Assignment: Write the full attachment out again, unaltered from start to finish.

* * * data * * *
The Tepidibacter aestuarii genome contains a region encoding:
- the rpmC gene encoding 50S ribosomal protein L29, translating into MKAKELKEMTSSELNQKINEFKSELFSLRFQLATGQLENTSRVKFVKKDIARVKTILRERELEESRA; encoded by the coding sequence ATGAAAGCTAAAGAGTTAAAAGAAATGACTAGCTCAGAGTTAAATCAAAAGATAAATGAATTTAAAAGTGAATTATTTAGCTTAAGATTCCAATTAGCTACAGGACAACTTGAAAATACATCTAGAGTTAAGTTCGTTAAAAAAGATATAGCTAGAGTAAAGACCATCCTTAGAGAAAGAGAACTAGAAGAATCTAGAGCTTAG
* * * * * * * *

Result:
The Tepidibacter aestuarii genome contains a region encoding:
- the rpmC gene encoding 50S ribosomal protein L29, translating into MKAKELKEMTSSELNQKINEFKSELFSLRFQLATGQLENTSRVKFVKKDIARVKTILRERELEESRA; encoded by the coding sequence ATGAAAGCTAAAGAGTTAAAAGAAATGACTAGCTCAGAGTTAAATCAAAAGATAAATGAATTTAAAAGTGAATTATTTAGCTTAAGATTCCAATTAGCTACAGGACAACTTGAAAATACATCTAGAGTTAAGTTCGTTAAAAAAGATATAGCTAGAGTAAAGACCATCCTTAGAGAAAGAGAACTAGAAGAATCTAGAGCTTAG